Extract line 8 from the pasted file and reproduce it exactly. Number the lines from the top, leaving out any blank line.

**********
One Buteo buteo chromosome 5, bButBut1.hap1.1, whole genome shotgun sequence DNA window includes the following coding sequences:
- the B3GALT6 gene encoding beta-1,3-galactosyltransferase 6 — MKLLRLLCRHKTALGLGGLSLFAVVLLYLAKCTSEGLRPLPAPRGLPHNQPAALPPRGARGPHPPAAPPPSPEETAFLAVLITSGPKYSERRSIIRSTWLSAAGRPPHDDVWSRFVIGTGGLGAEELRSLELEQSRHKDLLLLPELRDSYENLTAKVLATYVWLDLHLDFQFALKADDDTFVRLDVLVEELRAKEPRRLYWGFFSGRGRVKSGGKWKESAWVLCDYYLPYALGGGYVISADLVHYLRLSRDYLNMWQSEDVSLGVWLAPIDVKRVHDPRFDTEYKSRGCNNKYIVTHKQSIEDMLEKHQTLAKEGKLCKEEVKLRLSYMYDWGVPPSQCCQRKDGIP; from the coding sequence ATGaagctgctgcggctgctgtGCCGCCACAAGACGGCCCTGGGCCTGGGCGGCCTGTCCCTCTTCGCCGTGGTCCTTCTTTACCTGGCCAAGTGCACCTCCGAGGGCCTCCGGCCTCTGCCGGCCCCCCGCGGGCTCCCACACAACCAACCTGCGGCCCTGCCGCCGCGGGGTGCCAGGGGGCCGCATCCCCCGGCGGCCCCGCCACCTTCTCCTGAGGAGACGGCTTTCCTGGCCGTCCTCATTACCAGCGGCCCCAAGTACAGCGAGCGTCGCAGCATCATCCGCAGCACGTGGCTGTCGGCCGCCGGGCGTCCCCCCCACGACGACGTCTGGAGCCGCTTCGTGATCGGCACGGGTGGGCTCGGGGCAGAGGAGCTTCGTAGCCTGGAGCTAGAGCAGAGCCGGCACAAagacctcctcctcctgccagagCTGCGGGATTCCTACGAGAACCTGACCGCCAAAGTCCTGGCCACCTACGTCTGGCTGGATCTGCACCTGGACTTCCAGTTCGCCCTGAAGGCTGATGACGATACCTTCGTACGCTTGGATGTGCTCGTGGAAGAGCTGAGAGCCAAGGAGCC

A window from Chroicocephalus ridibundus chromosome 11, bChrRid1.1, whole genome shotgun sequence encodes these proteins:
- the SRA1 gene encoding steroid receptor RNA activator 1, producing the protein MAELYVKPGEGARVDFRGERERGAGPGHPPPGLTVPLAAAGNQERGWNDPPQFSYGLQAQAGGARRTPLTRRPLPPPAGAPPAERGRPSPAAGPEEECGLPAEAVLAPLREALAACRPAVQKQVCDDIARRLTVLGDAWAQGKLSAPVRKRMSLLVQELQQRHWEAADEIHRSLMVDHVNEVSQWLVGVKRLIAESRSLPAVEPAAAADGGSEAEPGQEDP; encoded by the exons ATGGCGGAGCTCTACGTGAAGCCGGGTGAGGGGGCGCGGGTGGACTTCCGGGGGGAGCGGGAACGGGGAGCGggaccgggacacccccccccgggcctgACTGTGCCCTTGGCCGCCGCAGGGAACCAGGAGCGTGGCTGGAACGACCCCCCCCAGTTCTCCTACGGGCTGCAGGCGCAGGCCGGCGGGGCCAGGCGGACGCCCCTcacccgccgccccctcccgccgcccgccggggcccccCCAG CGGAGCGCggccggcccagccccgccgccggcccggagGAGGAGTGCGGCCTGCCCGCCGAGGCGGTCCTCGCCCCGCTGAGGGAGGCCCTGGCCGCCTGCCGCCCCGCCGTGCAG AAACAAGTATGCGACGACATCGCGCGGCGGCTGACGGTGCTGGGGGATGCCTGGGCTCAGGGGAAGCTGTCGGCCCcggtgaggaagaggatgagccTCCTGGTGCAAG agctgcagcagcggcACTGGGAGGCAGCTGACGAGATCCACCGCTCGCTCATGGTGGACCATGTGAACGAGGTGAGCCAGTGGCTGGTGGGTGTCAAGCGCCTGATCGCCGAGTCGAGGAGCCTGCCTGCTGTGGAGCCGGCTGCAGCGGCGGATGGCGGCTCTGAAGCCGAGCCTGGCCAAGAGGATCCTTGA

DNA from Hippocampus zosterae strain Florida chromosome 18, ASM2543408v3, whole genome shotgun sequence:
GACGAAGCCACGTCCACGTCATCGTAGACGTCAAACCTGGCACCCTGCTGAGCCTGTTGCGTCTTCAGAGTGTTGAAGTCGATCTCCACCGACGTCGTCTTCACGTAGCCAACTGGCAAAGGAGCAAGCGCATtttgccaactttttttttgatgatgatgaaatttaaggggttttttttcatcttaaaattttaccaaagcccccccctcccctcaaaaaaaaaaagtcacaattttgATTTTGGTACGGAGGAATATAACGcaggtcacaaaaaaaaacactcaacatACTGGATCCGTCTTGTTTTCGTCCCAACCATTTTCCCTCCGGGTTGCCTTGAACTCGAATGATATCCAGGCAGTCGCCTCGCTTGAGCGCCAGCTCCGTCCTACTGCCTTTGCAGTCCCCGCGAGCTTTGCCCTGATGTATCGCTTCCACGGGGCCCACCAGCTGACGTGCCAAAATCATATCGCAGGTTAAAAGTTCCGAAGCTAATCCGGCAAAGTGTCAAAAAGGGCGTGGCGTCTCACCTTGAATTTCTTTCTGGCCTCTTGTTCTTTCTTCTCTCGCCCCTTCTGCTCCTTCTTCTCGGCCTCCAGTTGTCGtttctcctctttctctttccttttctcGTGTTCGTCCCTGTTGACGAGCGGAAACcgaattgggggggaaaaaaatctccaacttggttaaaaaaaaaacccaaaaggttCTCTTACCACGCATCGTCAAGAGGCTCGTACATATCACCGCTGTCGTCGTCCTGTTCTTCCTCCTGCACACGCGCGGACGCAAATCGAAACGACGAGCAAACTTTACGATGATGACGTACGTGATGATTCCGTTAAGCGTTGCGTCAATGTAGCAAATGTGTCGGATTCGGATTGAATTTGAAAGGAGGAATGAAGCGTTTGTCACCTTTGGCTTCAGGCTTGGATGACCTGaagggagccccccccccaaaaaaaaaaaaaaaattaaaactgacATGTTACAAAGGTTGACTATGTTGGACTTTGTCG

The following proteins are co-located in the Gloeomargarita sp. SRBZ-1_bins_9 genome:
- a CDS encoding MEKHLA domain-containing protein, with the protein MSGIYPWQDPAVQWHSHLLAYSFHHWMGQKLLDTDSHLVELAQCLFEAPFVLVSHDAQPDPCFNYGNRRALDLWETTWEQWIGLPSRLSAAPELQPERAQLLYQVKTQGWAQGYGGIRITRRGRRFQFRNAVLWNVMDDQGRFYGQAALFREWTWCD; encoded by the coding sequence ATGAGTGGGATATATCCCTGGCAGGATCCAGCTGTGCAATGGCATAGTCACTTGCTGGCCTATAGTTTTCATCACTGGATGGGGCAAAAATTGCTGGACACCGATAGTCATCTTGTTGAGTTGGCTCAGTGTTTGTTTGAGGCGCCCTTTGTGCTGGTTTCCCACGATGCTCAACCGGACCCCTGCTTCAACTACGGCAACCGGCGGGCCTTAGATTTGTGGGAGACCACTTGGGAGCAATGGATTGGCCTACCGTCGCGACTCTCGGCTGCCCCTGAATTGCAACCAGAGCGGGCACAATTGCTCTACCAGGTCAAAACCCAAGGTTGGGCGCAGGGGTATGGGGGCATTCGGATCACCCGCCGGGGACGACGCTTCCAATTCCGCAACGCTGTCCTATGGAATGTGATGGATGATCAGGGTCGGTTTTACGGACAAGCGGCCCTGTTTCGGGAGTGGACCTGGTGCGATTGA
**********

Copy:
- a CDS encoding MEKHLA domain-containing protein, with the protein MSGIYPWQDPAVQWHSHLLAYSFHHWMGQKLLDTDSHLVELAQCLFEAPFVLVSHDAQPDPCFNYGNRRALDLWETTWEQWIGLPSRLSAAPELQPERAQLLYQVKTQGWAQGYGGIRITRRGRRFQFRNAVLWNVMDDQGRFYGQAALFREWTWCD; encoded by the coding sequence ATGAGTGGGATATATCCCTGGCAGGATCCAGCTGTGCAATGGCATAGTCACTTGCTGGCCTATAGTTTTCATCACTGGATGGGGCAAAAATTGCTGGACACCGATAGTCATCTTGTTGAGTTGGCTCAGTGTTTGTTTGAGGCGCCCTTTGTGCTGGTTTCCCACGATGCTCAACCGGACCCCTGCTTCAACTACGGCAACCGGCGGGCCTTAGATTTGTGGGAGACCACTTGGGAGCAATGGATTGGCCTACCGTCGCGACTCTCGGCTGCCCCTGAATTGCAACCAGAGCGGGCACAATTGCTCTACCAGGTCAAAACCCAAGGTTGGGCGCAGGGGTATGGGGGCATTCGGATCACCCGCCGGGGACGACGCTTCCAATTCCGCAACGCTGTCCTATGGAATGTGATGGATGATCAGGGTCGGTTTTACGGACAAGCGGCCCTGTTTCGGGAGTGGACCTGGTGCGATTGA